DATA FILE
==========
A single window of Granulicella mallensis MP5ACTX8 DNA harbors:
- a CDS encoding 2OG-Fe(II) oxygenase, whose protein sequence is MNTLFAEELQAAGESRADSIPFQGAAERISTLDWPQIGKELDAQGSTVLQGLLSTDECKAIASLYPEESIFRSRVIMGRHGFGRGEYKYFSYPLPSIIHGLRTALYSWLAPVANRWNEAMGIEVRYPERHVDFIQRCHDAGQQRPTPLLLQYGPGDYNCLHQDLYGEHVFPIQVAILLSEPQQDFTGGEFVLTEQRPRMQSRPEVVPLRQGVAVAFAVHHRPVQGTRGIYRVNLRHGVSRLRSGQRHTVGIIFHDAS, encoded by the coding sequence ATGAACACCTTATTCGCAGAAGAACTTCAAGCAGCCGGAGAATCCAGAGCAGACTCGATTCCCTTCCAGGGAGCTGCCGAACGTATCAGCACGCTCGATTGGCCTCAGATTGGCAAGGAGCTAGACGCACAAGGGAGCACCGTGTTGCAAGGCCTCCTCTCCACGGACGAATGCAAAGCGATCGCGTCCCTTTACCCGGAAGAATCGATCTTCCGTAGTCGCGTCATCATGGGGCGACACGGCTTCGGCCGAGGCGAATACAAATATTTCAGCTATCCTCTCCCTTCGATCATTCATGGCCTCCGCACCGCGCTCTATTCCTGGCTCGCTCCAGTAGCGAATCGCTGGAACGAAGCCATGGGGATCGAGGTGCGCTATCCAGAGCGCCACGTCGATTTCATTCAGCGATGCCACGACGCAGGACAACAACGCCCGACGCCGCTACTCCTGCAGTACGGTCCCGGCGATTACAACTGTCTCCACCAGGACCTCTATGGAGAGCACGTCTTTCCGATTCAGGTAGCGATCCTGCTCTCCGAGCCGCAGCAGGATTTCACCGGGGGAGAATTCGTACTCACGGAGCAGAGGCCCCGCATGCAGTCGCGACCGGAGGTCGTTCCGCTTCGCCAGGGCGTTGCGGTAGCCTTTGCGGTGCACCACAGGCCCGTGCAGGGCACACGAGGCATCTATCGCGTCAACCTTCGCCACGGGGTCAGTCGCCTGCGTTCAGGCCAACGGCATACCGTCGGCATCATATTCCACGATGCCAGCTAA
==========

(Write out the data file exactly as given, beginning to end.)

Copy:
A single window of Granulicella mallensis MP5ACTX8 DNA harbors:
- a CDS encoding 2OG-Fe(II) oxygenase, whose protein sequence is MNTLFAEELQAAGESRADSIPFQGAAERISTLDWPQIGKELDAQGSTVLQGLLSTDECKAIASLYPEESIFRSRVIMGRHGFGRGEYKYFSYPLPSIIHGLRTALYSWLAPVANRWNEAMGIEVRYPERHVDFIQRCHDAGQQRPTPLLLQYGPGDYNCLHQDLYGEHVFPIQVAILLSEPQQDFTGGEFVLTEQRPRMQSRPEVVPLRQGVAVAFAVHHRPVQGTRGIYRVNLRHGVSRLRSGQRHTVGIIFHDAS, encoded by the coding sequence ATGAACACCTTATTCGCAGAAGAACTTCAAGCAGCCGGAGAATCCAGAGCAGACTCGATTCCCTTCCAGGGAGCTGCCGAACGTATCAGCACGCTCGATTGGCCTCAGATTGGCAAGGAGCTAGACGCACAAGGGAGCACCGTGTTGCAAGGCCTCCTCTCCACGGACGAATGCAAAGCGATCGCGTCCCTTTACCCGGAAGAATCGATCTTCCGTAGTCGCGTCATCATGGGGCGACACGGCTTCGGCCGAGGCGAATACAAATATTTCAGCTATCCTCTCCCTTCGATCATTCATGGCCTCCGCACCGCGCTCTATTCCTGGCTCGCTCCAGTAGCGAATCGCTGGAACGAAGCCATGGGGATCGAGGTGCGCTATCCAGAGCGCCACGTCGATTTCATTCAGCGATGCCACGACGCAGGACAACAACGCCCGACGCCGCTACTCCTGCAGTACGGTCCCGGCGATTACAACTGTCTCCACCAGGACCTCTATGGAGAGCACGTCTTTCCGATTCAGGTAGCGATCCTGCTCTCCGAGCCGCAGCAGGATTTCACCGGGGGAGAATTCGTACTCACGGAGCAGAGGCCCCGCATGCAGTCGCGACCGGAGGTCGTTCCGCTTCGCCAGGGCGTTGCGGTAGCCTTTGCGGTGCACCACAGGCCCGTGCAGGGCACACGAGGCATCTATCGCGTCAACCTTCGCCACGGGGTCAGTCGCCTGCGTTCAGGCCAACGGCATACCGTCGGCATCATATTCCACGATGCCAGCTAA